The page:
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Old 09-12-2013, 05:07 AM   #2828
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Another way would be to innoculate different percentages of alcohol, then taking the alcohol and try to mash some rice with it and testing for conversion. It's easier to determine that there is no amylase activity as opposed to some, very little, more or less.
That would work too. The point being to expose the biological components of the process to an 20%ish solution of alcohol immediately.
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Why would you think that? When we make beer, we mash for an hour or so to get complete conversion. When we chew up our pasta, we do it for minutes. I suspect that the fungus produces amylase and there isn't anything in the fermenter that denatures the amylase so it just keeps converting the starch. But I really have no idea if this is actually what happens.
I find it hard to believe that any process that propagates an organism that produces amylase would not have any residual amylase in it. Therefore, I would have to assume the presence of some amylase in the rice yeast balls and/or ARL. Some conversion would occur from that residual, but nothing like what would happen with an active biological process that continues to produce amylase.

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Was the bug submerged completely before it had a chance to produce amylase.
Yes. The batch was actually a cooked mass of somewhat soupy red rice wine. That batch used both rice yeast balls and RYR. From my own observations, I do not believe the RYR contributes much to the saccharification process. It seems to act more to inhibit acid producing bacterial growth and to add certain flavor and color compounds. In addition, in sake production, fairly substantial amounts of water are added during the process. The initial rice portion has been inoculated while merely damp, but I rather doubt that you would get so much conversion if the aspergillus oryzae was have issues with the amount of water.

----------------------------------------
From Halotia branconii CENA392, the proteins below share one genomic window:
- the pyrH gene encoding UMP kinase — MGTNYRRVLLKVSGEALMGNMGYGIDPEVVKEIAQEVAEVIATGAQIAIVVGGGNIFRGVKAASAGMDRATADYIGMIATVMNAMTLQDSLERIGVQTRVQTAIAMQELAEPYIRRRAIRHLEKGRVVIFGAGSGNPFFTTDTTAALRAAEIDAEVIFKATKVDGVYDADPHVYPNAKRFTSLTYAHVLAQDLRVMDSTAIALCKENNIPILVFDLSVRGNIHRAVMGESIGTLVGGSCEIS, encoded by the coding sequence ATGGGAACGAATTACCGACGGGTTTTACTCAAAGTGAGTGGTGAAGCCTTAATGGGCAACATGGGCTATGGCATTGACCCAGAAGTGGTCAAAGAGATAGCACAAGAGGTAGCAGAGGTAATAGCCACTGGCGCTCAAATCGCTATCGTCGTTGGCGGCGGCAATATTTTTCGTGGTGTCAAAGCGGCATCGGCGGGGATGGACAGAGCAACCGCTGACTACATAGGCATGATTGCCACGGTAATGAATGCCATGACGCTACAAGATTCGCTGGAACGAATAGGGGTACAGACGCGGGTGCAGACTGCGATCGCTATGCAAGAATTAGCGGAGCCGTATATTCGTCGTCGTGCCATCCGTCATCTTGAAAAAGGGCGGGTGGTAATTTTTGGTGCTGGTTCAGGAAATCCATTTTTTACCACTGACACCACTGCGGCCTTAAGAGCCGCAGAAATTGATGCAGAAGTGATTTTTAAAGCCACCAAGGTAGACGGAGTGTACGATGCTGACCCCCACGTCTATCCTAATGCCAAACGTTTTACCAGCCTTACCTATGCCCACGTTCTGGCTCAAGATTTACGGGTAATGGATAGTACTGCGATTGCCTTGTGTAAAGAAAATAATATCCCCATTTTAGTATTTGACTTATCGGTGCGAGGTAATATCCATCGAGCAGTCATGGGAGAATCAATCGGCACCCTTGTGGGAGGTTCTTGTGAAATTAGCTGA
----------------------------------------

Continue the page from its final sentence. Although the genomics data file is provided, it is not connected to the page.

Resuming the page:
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Originally Posted by dgr View Post
I was chewing (see what i did there?) on my theory and did a little searching but didn't get too far into it. The first is a graph on saliva amylase activity vs. temperature. Don't discount the source as a poster later in the thread points to a peer reviewed dental publication that has the same information.

From the graph, it appears that amylase is active at lower than mashing or body temperatures and is actually more active at room temperature than at body temperature.

The second link is one of those, how'd I stumble on that google freebies. It talks about denaturing stabilization tests on Aspergillus oryzae alpha-amylase. It's only the abstract but read the last two words first. It would appear that alpha-amylase gets denatured at some rate at the listed alcohol percentage.

So if the fungus produces amylase, I think that amylase hangs around and keeps on doing it's thing for a long time. Instead of giving it an hour to convert the starch, we are giving it days and days. But like I said, I don't know what is really happening there.


http://www.chemicalforums.com/index.php?topic=61243.0
http://www.ncbi.nlm.nih.gov/pubmed/1209773
That's a reasonable supposition. So, even if little to no saccharification is measured that may be due to the denaturing of the amylase. As opposed to the halting of a biological process.

Even with that possibility, I believe it's an experiment worth running.

I'm to tired to read those right now, I'll bookmark them for later.
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Old 09-12-2013, 09:15 PM   #2829
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I posted a new thread in the Sake forum named "Yeast Trouble". Responses are appreciated.

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Old 09-12-2013, 11:46 PM   #2830
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I posted a new thread in the Sake forum named "Yeast Trouble". Responses are appreciated.
OK.. First, why are you in the sake forum asking rice wine questions? 2nd, why didn't you just post a link for lazy drunk people like me? lol.